The militancy of the demonstrations has gone far beyond the intentions of the existing opposition leaderships. The Movement Towards Socialism (MAS) headed by the coca growers leader Evo Morales has failed to press the nationalization demand, calling instead for an increase in the royalties paid by the foreign companies from 18 percent to 50 percent—a rate roughly equivalent to the royalties paid on British oil.
“A law has already been passed and therefore it is not an issue for the Congress,” MAS legislator Antonio Peredo told the Argentine daily Clarin. “According to the constitution, nationalizations are the prerogative of the executive branch through a supreme decree.”
As he spoke, tens of thousands—including much of the MAS’s own base—were marching in La Paz and other parts of the country demanding nationalization. An ever-wider layer of Bolivian society, including organizations representing teachers, health workers and bakers as well as the federation of neighborhood associations, has endorsed the demand.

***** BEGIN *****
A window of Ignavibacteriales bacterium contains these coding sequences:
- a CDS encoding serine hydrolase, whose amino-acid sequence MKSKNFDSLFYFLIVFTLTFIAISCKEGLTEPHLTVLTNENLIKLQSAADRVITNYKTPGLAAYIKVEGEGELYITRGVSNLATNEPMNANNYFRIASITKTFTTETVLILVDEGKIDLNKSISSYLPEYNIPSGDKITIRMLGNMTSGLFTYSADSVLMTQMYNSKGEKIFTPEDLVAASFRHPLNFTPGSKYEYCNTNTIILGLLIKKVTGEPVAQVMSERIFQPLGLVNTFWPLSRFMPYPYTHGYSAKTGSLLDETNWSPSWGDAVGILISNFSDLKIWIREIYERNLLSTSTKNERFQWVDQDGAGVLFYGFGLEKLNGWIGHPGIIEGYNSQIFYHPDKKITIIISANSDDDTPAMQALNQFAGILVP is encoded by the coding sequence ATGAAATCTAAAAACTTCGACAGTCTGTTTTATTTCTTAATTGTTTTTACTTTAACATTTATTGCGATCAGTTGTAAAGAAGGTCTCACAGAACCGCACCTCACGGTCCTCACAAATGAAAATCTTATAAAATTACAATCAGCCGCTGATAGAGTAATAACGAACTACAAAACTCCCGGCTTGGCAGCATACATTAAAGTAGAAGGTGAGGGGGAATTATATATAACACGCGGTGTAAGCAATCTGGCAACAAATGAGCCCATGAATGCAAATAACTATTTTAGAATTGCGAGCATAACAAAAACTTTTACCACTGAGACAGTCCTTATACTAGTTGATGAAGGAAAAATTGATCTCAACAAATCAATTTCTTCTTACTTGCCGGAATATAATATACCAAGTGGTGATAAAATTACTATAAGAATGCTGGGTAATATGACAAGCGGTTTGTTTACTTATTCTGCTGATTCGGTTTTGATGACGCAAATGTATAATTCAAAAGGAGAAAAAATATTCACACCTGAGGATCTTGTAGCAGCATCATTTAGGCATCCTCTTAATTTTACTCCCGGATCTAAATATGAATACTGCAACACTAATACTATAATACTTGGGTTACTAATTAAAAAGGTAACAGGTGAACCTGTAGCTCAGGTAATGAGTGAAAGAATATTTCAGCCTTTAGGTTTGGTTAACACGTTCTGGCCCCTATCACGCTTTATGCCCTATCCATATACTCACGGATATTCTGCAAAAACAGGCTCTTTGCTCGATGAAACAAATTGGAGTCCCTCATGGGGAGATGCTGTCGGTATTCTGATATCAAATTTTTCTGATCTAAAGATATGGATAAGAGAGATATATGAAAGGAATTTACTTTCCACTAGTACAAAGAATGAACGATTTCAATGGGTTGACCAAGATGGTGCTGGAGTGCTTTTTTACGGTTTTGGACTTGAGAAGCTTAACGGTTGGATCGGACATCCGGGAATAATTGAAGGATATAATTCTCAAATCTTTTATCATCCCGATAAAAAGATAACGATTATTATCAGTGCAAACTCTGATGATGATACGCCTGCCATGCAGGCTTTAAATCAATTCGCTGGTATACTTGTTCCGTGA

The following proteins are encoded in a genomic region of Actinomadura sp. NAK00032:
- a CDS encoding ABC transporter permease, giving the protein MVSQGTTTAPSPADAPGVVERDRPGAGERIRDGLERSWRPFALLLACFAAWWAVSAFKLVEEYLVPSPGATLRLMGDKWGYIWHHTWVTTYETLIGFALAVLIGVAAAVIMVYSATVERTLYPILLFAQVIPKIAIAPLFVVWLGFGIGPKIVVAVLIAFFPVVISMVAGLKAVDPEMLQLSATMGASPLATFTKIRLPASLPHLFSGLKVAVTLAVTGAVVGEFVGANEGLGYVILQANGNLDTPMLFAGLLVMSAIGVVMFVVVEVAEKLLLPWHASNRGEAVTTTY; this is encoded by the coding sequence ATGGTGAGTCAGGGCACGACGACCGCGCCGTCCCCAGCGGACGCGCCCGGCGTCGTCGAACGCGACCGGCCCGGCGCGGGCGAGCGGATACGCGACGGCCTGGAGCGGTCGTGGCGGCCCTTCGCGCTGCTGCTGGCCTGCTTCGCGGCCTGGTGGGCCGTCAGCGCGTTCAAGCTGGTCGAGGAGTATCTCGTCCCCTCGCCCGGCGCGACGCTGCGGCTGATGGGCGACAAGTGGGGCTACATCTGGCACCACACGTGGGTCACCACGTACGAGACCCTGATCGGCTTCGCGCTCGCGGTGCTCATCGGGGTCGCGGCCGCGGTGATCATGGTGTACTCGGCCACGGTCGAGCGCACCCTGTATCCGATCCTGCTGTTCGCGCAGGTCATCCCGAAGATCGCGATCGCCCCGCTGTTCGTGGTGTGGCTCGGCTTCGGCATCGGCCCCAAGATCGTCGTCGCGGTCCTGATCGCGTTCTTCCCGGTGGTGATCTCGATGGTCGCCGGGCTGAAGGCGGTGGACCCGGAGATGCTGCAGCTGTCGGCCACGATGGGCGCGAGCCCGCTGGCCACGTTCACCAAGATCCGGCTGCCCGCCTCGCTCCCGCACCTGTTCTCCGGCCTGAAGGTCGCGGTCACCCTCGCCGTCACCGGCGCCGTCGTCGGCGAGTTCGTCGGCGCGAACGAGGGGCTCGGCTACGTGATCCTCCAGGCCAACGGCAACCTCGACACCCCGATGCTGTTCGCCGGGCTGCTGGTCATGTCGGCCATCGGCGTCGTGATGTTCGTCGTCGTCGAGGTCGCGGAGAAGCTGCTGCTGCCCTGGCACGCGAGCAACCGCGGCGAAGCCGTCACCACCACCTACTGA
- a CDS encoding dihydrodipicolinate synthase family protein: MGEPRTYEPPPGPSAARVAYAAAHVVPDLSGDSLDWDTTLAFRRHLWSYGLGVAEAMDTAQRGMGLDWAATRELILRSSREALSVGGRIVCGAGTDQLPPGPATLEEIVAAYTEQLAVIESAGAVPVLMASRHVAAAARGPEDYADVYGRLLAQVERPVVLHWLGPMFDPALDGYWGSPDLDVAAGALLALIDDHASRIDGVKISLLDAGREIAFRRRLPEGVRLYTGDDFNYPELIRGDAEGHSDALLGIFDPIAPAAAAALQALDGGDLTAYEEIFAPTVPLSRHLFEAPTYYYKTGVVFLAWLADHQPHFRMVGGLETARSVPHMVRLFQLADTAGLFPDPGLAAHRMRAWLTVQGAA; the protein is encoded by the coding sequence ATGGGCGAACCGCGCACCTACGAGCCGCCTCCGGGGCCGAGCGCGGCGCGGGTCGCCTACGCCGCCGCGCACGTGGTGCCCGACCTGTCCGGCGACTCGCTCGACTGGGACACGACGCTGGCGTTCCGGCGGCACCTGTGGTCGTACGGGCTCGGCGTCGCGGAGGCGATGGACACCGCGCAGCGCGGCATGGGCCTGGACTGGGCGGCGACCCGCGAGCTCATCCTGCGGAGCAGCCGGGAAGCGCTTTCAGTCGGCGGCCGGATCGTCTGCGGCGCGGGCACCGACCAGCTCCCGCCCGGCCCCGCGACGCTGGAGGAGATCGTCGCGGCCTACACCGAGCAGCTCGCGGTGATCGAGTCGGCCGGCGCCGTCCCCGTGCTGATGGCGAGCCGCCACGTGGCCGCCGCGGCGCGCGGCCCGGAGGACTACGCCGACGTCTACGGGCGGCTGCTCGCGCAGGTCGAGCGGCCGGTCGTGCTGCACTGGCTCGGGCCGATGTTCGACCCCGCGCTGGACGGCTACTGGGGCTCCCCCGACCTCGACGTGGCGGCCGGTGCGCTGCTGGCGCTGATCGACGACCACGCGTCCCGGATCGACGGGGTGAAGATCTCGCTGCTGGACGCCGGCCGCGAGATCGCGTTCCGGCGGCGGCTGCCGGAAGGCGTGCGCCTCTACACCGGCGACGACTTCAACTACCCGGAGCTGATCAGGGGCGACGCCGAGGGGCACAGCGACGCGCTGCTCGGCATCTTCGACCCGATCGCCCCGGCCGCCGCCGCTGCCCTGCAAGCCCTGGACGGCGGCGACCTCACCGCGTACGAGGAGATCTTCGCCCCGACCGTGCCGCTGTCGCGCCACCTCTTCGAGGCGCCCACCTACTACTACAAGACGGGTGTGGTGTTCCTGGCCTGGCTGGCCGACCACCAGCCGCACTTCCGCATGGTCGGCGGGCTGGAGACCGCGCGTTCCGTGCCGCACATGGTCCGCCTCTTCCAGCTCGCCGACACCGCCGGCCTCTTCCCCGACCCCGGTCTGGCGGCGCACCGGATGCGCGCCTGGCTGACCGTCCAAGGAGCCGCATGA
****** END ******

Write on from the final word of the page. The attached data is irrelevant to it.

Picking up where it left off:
Morales, whose party won 19 percent—the largest share—of the vote in the last municipal elections and is the second largest block in the Bolivian Congress, played a central role in politically disarming the mass movement that erupted in 2003 and allowing Mesa’s installation as the new president.
Attempting to play the same role in the current crisis, the MAS reached a vague agreement with the ruling party Wednesday to organize a simultaneous debate over the two contradictory demands of autonomy and the convening of a constituent assembly.